Avery said her sister influenced her own journey into veganism in adulthood. Avery said she researched plant milk, vitamins, and where she consumes food. She said she also gave herself time to gradually change her diet.

“I found mentors, but my younger sister was already vegan when I started. I did my research but I also saw her diet. … I took a whole year to figure out what being vegan was going to feel like,” Avery said, adding that having a sister who went vegan first was helpful. “We have each other’s back on holidays.”

It can be hard for many relatives, friends, and even colleagues to deal with someone who is newly vegan. Reunions, meetings, happy hours, and holiday meals can get contentious. Recipes are important in all cultures, but BIPOC cultures often pass traditions on through foods.

Stereotypes about vegans also abound. In 2019, the scientific journal Appetite published a Kent State University paper on the stigma around veganism which found the mere anticipation of reactions to potential changes to one’s diet can influence whether or not some people decide to become vegan. The study focused on college students from the United States who expressed concern that their families may start to hate them if they began eating vegan food.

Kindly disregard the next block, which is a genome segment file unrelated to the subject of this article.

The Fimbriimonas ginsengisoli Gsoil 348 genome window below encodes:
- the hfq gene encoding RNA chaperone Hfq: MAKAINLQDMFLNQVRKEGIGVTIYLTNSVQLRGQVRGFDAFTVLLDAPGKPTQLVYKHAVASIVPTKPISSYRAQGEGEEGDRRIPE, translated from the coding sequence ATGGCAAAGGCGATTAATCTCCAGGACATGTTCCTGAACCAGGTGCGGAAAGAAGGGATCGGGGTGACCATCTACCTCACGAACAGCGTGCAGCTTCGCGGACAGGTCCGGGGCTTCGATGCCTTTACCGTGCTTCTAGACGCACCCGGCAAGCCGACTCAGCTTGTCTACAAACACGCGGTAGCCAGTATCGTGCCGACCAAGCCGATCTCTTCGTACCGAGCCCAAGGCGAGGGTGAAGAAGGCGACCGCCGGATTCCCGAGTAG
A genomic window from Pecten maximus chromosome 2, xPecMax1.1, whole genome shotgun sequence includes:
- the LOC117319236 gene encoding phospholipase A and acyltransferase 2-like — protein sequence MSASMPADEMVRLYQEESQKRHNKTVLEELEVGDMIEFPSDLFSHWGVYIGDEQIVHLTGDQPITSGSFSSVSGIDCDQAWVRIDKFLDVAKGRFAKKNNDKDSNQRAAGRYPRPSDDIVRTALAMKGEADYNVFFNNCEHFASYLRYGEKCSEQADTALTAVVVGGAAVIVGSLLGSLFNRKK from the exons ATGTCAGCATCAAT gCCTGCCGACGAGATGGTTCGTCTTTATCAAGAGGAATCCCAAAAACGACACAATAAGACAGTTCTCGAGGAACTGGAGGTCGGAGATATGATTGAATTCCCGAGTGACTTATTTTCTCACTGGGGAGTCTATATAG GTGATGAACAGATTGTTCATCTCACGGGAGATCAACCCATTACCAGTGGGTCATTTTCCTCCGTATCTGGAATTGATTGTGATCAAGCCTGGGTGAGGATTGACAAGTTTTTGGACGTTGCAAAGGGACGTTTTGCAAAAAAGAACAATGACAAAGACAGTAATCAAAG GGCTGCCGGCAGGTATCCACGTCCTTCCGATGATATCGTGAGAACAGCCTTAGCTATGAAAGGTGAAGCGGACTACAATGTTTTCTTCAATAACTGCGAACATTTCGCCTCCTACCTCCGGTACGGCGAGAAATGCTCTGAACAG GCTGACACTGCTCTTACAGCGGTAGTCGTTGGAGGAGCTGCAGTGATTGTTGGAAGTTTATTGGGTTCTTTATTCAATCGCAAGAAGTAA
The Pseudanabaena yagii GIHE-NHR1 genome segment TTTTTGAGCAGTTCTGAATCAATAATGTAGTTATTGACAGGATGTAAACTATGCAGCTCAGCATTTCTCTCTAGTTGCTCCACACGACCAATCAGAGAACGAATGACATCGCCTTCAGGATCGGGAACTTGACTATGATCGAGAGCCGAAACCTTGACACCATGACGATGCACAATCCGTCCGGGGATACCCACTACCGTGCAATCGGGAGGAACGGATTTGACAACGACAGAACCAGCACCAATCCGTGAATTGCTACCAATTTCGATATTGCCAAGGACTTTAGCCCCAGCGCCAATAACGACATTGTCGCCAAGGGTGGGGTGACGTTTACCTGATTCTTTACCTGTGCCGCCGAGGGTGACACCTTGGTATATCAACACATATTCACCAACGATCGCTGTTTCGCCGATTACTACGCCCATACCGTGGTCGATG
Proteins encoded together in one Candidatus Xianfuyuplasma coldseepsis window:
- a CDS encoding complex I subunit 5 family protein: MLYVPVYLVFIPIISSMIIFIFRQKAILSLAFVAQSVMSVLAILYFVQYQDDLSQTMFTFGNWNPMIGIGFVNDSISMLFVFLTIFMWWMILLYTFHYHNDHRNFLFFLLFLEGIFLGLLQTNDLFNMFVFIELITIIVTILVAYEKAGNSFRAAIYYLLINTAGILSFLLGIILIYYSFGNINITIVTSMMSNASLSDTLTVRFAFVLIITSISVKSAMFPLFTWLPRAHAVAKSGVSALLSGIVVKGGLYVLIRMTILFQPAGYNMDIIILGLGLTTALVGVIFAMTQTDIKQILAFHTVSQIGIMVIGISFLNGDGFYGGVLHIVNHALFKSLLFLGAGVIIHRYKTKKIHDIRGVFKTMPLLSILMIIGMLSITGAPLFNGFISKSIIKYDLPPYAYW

Avery said bringing vegan versions of traditional dishes to familial gatherings helps many family members see it’s possible to make plant-based versions of foods that have been in the family for generations.

“A lot of family members don’t know what veganism is, but I use family reunions as an opportunity to bring foods I know can be veganized,” Avery explained. “Once I show how easy it is to make vegan versions of our meals it’s always an enlightening moment because some family members come on board.”

An issue all BIPOC face at one point, cultural appropriation and the misuse of customs can create a rift that often results in pushback from people who are afraid vegan versions of traditional meals are an affront to traditions—despite many BIPOC cuisines being historically plant-based.

Pérez said she realized the holidays would be harder without traditional Salvadoran dishes mostly eaten during that time of the year. She said veganizing Salvadoran meals wasn’t easy, as Salvadorans and Salvadoran Americans are protective of their culture. 

Nevertheless, Pérez said she began by veganizing tamales. Though recipes vary among nations that make their version of this delicacy, it’s common to mix the flour with an animal-based broth. She asked her mother for her tamale recipe and worked on making her vegan broth to mix in with the flour. Despite a small texture difference, she said her vegan tamales were a hit.